In The Light, Judy, the author, chronicles her dreams and her search through various countries and cultures for their ultimate meaning. She calls this book, a memoir, with some pieces changed to protect the privacy of the people involved. I found it to be an engaging look into the life of a spiritual seeker and a fascinating comparative study of all religions, their symbols, and common meanings.

Judy talks to a librarian named Bill about symbols: “I’ve been having some dreams with symbols that seem to be very powerful and consistent, and I’m wondering whether these symbols have a history or a larger meaning…” “Oh, yes, absolutely,” he broke in. “All symbols have a history and a commonality. There’s no question about that… Images are the means people must employ to understand ideas and feelings. Without them, we cannot reason… but, you see, we often don’t know where these symbols and images come from, do we? We forget their origin and the long history of their use, until we end by thinking that the symbol is the thing itself!” I’ve heard it said that all symbols are mere pointers. It is like a man trying to draw our attention to the moon by pointing at it, but we mistake the moon for the finger doing the pointing.

A beautiful description of the chaos at the river, Ganges: “Over the course of the day, blessed pilgrims gathered at Mother Ganga to wash away their sins. Motionless holy men sat absorbed in rumination, their faces turned toward the sun in celebration of the endless cycle of mornings like this. The striking of wet clothing against the steps was accompanied by the distant ringing of temple bells, whose pitch and resonance varied with the preciousness of the material from which they were made- bronze, brass, or iron. And over it all hung a fetid haze smelling of smoke and of- well, I didn’t want to think what else.” I enjoyedThe Light because Lambert made me feel as if I was there beside her in her spiritual wanderings. I enjoyed the travel parts of this book very much.

The City of Light: “…The Gita,” now he looked out at the Ganges, “speaks of a radiant river of light. Westerners.. well, they often see a surface, and then they have no idea how to look beyond that surface.” He gestured as if to indicate the whole city. “This is the City of Light. Is this not what you were looking for? I do not mean any disrespect, madam,” he hurried on before I could react, “but if one cannot see the Light here, then one has not looked long enough.”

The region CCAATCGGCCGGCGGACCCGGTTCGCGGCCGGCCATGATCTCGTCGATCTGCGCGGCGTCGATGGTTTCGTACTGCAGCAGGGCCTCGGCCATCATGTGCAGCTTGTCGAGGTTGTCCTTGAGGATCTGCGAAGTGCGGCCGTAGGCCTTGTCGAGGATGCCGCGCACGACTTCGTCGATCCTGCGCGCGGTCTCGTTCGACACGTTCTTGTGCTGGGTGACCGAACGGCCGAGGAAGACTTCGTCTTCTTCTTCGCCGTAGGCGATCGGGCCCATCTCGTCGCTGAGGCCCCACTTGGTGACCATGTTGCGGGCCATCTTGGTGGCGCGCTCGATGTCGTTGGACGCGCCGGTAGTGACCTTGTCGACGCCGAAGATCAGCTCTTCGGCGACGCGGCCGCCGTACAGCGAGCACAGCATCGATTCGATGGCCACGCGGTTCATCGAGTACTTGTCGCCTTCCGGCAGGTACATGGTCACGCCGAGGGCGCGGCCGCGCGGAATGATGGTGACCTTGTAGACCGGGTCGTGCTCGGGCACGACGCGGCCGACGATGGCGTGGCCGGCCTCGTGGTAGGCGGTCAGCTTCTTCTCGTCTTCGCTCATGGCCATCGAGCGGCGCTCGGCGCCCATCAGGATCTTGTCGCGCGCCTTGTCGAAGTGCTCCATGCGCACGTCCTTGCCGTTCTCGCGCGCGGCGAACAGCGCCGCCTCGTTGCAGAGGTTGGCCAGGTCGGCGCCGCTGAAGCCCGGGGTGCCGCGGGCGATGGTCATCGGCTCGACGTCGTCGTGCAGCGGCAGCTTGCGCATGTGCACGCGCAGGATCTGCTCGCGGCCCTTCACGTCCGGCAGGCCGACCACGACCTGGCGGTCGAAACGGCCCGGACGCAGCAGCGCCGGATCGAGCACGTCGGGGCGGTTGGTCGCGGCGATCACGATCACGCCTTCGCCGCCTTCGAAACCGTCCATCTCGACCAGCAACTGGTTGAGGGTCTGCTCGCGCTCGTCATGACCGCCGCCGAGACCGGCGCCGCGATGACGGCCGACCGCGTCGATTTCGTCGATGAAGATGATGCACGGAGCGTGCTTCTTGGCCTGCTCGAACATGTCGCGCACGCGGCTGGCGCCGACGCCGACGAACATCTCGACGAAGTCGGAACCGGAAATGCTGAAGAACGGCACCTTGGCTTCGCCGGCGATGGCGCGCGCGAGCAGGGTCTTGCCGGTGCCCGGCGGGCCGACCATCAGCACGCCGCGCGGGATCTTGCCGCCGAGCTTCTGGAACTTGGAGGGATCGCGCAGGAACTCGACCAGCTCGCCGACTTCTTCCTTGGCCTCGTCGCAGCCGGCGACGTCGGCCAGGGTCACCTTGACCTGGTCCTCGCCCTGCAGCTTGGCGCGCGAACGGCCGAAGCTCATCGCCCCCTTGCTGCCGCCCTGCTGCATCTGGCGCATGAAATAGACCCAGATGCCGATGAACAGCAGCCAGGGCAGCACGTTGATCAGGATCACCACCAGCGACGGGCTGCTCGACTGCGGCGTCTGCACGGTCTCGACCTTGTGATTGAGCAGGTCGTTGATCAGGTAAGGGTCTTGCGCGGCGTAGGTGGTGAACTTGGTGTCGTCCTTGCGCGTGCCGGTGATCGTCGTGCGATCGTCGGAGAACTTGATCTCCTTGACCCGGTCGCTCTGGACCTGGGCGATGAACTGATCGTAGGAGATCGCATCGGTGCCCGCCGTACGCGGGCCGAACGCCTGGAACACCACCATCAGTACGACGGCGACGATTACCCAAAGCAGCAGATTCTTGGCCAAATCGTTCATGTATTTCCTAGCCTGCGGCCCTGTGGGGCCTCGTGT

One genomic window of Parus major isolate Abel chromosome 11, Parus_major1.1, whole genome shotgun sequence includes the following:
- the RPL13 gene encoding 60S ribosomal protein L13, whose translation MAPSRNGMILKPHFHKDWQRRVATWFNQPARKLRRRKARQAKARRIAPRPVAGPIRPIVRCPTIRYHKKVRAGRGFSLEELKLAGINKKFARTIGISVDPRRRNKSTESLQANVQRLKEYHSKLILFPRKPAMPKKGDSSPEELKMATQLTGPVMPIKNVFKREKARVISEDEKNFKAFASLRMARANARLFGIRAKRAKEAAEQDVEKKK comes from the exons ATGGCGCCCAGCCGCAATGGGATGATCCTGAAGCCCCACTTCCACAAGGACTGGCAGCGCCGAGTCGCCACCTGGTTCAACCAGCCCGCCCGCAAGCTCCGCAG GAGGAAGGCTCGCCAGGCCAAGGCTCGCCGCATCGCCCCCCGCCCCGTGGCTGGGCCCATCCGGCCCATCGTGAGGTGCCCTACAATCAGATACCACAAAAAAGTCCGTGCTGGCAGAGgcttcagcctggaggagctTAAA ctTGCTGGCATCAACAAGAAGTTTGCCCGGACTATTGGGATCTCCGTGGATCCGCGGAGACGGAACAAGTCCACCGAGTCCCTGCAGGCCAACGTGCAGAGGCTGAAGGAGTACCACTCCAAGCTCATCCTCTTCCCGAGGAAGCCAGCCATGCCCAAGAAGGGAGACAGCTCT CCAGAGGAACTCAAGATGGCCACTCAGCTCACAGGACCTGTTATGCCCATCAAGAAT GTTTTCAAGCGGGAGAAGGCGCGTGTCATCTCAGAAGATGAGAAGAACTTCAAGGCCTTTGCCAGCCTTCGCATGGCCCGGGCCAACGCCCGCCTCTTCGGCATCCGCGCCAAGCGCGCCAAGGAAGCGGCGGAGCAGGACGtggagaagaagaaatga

A description of inner illumination: “Nothing changed. Or everything did, for though monk, mandala, walls, cushions, and robes all seemed to remain the same, I felt at last- and only for an instant- the sense of peace that had eluded me since my dreams began.”

The author changes immensely over the course of her journey: “I feel a reassuring contentment from all I’ve discovered and all that I’ve been privileged to learn. I am a Jew, a Christian, a Hindu, a Muslim, a Buddhist, everything else, and nothing, all at once. I am…whole… And I believe that all religions possess and have knowledge of the Light. By claiming the Light myself, I can also retain my own personal stories, my own place, and time, and history…” An empowering message and a timely one.

If you enjoyed The Light, you may want to pick up The Realization of Being by Eckhart Tolle (a lecture, any of his talks are along this subject line) or The Invisible Hand: Business, Success & Spirituality by David Green (a memoir about another spiritual seeker and how he found the “Light”).

Thank you to NetGalley and Ann Duran Productions for the opportunity to read and review a digital ARC of this book!  And, thank you for reading.

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